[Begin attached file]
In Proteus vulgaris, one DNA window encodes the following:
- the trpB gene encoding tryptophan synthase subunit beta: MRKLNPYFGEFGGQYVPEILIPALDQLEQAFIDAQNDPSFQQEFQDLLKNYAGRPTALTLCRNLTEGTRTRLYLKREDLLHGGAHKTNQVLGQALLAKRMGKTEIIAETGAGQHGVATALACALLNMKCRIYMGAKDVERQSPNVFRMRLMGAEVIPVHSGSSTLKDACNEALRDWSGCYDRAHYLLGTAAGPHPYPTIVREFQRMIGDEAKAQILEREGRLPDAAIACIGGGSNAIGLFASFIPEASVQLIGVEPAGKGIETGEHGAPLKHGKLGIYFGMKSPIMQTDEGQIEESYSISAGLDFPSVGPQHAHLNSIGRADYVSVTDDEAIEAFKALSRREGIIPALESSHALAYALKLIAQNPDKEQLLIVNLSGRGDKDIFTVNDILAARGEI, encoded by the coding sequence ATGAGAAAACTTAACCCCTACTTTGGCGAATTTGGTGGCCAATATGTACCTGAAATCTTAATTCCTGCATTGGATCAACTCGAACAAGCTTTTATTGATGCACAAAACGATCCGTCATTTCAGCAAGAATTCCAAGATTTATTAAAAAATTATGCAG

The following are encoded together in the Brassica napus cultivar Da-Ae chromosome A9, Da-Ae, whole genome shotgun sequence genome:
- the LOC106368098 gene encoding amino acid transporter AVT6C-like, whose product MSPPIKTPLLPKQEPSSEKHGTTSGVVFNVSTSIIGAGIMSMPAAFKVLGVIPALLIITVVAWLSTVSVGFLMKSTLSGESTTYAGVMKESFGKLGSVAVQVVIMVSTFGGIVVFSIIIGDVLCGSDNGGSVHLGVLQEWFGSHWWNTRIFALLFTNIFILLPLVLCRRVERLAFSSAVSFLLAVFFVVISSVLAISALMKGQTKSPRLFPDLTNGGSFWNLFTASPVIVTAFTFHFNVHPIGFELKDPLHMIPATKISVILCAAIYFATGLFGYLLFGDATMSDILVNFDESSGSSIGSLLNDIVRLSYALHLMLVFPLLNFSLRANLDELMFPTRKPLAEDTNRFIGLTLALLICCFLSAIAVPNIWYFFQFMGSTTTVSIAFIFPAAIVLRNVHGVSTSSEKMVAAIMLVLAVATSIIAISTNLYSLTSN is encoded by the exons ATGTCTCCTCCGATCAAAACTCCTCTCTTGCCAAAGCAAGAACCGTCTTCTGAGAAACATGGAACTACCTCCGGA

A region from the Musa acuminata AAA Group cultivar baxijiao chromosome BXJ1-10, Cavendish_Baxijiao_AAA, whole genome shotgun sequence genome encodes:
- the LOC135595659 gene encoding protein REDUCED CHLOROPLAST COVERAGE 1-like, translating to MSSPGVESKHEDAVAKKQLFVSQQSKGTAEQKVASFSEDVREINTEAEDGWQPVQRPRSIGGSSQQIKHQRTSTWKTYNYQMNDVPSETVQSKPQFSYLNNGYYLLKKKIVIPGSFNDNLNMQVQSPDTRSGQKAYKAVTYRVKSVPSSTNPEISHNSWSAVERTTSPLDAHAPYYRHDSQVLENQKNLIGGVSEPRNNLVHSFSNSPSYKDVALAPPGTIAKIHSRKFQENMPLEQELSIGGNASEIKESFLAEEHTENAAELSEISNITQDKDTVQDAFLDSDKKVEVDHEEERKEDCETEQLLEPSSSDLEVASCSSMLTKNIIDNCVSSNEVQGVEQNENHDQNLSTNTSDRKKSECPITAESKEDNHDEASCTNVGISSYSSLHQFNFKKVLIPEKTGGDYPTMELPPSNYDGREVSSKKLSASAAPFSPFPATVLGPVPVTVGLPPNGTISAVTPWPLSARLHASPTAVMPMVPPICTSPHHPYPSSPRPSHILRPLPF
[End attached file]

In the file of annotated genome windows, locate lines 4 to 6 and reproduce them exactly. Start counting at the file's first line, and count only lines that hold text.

- the LOC106368098 gene encoding amino acid transporter AVT6C-like, whose product MSPPIKTPLLPKQEPSSEKHGTTSGVVFNVSTSIIGAGIMSMPAAFKVLGVIPALLIITVVAWLSTVSVGFLMKSTLSGESTTYAGVMKESFGKLGSVAVQVVIMVSTFGGIVVFSIIIGDVLCGSDNGGSVHLGVLQEWFGSHWWNTRIFALLFTNIFILLPLVLCRRVERLAFSSAVSFLLAVFFVVISSVLAISALMKGQTKSPRLFPDLTNGGSFWNLFTASPVIVTAFTFHFNVHPIGFELKDPLHMIPATKISVILCAAIYFATGLFGYLLFGDATMSDILVNFDESSGSSIGSLLNDIVRLSYALHLMLVFPLLNFSLRANLDELMFPTRKPLAEDTNRFIGLTLALLICCFLSAIAVPNIWYFFQFMGSTTTVSIAFIFPAAIVLRNVHGVSTSSEKMVAAIMLVLAVATSIIAISTNLYSLTSN is encoded by the exons ATGTCTCCTCCGATCAAAACTCCTCTCTTGCCAAAGCAAGAACCGTCTTCTGAGAAACATGGAACTACCTCCGGA

A region from the Musa acuminata AAA Group cultivar baxijiao chromosome BXJ1-10, Cavendish_Baxijiao_AAA, whole genome shotgun sequence genome encodes:
- the LOC135595659 gene encoding protein REDUCED CHLOROPLAST COVERAGE 1-like, translating to MSSPGVESKHEDAVAKKQLFVSQQSKGTAEQKVASFSEDVREINTEAEDGWQPVQRPRSIGGSSQQIKHQRTSTWKTYNYQMNDVPSETVQSKPQFSYLNNGYYLLKKKIVIPGSFNDNLNMQVQSPDTRSGQKAYKAVTYRVKSVPSSTNPEISHNSWSAVERTTSPLDAHAPYYRHDSQVLENQKNLIGGVSEPRNNLVHSFSNSPSYKDVALAPPGTIAKIHSRKFQENMPLEQELSIGGNASEIKESFLAEEHTENAAELSEISNITQDKDTVQDAFLDSDKKVEVDHEEERKEDCETEQLLEPSSSDLEVASCSSMLTKNIIDNCVSSNEVQGVEQNENHDQNLSTNTSDRKKSECPITAESKEDNHDEASCTNVGISSYSSLHQFNFKKVLIPEKTGGDYPTMELPPSNYDGREVSSKKLSASAAPFSPFPATVLGPVPVTVGLPPNGTISAVTPWPLSARLHASPTAVMPMVPPICTSPHHPYPSSPRPSHILRPLPF